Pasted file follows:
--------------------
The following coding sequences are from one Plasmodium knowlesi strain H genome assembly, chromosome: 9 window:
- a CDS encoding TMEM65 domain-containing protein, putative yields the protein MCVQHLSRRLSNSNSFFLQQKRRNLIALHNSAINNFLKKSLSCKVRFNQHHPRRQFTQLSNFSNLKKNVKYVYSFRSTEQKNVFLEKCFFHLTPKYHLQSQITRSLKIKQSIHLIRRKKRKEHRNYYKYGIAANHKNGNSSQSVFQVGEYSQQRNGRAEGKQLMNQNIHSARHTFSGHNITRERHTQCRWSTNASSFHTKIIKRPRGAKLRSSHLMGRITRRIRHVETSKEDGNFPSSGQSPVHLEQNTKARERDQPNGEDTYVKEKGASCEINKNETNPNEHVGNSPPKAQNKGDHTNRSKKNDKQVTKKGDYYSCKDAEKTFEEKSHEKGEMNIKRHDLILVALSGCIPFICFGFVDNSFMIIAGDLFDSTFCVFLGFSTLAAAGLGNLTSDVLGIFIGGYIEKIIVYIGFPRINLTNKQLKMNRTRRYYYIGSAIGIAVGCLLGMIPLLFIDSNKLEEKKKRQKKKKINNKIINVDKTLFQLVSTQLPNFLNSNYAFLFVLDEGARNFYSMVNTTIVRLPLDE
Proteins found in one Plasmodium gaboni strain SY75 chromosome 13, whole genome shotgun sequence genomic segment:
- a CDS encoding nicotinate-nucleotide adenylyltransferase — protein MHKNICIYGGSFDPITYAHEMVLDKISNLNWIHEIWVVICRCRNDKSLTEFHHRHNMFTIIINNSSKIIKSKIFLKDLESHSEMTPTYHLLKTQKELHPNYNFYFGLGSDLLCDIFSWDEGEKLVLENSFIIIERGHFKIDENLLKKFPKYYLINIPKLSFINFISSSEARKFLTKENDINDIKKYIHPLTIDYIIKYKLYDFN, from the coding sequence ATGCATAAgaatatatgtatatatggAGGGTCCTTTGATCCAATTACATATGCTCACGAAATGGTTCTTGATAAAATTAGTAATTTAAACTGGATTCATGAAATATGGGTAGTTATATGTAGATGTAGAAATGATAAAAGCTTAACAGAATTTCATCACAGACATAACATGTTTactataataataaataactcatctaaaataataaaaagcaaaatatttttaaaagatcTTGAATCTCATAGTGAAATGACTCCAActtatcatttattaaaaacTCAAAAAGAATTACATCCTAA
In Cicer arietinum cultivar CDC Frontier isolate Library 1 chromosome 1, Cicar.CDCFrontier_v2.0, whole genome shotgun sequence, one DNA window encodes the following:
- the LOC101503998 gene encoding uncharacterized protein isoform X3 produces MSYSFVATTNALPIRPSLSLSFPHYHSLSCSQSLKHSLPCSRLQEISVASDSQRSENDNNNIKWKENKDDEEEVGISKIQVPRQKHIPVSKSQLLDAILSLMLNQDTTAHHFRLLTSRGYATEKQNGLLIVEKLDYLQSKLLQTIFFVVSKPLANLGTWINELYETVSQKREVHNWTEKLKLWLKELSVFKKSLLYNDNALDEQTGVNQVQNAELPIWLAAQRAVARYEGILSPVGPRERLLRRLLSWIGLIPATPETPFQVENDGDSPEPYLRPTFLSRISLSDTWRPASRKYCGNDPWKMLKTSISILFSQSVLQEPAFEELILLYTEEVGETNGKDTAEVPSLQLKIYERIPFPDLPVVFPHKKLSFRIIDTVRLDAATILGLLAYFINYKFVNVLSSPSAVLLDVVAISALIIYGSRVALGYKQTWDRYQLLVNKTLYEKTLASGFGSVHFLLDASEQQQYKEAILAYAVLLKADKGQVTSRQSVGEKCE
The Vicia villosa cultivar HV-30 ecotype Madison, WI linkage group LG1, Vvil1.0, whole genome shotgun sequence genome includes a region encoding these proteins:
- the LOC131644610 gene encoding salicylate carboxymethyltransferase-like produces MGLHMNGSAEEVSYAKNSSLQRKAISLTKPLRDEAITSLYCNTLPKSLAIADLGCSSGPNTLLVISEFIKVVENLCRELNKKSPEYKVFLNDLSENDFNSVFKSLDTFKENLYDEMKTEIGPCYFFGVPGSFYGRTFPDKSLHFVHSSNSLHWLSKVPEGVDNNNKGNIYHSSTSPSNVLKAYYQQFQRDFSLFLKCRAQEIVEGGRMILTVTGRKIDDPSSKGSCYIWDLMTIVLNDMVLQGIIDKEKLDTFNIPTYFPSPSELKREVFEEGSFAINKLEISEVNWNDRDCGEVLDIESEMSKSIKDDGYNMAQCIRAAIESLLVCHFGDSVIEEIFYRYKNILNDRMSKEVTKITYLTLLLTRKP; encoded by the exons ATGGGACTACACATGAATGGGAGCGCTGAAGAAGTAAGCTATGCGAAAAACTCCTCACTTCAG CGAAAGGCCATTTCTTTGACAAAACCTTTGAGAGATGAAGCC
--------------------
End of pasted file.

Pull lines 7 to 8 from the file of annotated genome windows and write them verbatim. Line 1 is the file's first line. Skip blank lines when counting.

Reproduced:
The Vicia villosa cultivar HV-30 ecotype Madison, WI linkage group LG1, Vvil1.0, whole genome shotgun sequence genome includes a region encoding these proteins:
- the LOC131644610 gene encoding salicylate carboxymethyltransferase-like produces MGLHMNGSAEEVSYAKNSSLQRKAISLTKPLRDEAITSLYCNTLPKSLAIADLGCSSGPNTLLVISEFIKVVENLCRELNKKSPEYKVFLNDLSENDFNSVFKSLDTFKENLYDEMKTEIGPCYFFGVPGSFYGRTFPDKSLHFVHSSNSLHWLSKVPEGVDNNNKGNIYHSSTSPSNVLKAYYQQFQRDFSLFLKCRAQEIVEGGRMILTVTGRKIDDPSSKGSCYIWDLMTIVLNDMVLQGIIDKEKLDTFNIPTYFPSPSELKREVFEEGSFAINKLEISEVNWNDRDCGEVLDIESEMSKSIKDDGYNMAQCIRAAIESLLVCHFGDSVIEEIFYRYKNILNDRMSKEVTKITYLTLLLTRKP; encoded by the exons ATGGGACTACACATGAATGGGAGCGCTGAAGAAGTAAGCTATGCGAAAAACTCCTCACTTCAG CGAAAGGCCATTTCTTTGACAAAACCTTTGAGAGATGAAGCC